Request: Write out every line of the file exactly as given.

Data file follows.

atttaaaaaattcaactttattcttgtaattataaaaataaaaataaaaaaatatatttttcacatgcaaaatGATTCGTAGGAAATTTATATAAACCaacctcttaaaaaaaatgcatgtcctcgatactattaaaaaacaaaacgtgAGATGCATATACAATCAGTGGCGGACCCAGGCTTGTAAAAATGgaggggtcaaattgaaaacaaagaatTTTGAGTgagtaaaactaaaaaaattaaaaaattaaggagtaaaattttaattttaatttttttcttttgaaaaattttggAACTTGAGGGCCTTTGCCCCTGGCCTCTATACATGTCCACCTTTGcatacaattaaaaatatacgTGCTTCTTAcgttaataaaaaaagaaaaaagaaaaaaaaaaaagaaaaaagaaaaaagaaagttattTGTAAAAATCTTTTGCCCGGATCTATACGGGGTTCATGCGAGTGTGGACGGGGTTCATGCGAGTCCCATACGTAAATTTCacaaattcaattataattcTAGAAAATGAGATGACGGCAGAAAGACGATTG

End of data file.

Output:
atttaaaaaattcaactttattcttgtaattataaaaataaaaataaaaaaatatatttttcacatgcaaaatGATTCGTAGGAAATTTATATAAACCaacctcttaaaaaaaatgcatgtcctcgatactattaaaaaacaaaacgtgAGATGCATATACAATCAGTGGCGGACCCAGGCTTGTAAAAATGgaggggtcaaattgaaaacaaagaatTTTGAGTgagtaaaactaaaaaaattaaaaaattaaggagtaaaattttaattttaatttttttcttttgaaaaattttggAACTTGAGGGCCTTTGCCCCTGGCCTCTATACATGTCCACCTTTGcatacaattaaaaatatacgTGCTTCTTAcgttaataaaaaaagaaaaaagaaaaaaaaaaaagaaaaaagaaaaaagaaagttattTGTAAAAATCTTTTGCCCGGATCTATACGGGGTTCATGCGAGTGTGGACGGGGTTCATGCGAGTCCCATACGTAAATTTCacaaattcaattataattcTAGAAAATGAGATGACGGCAGAAAGACGATTG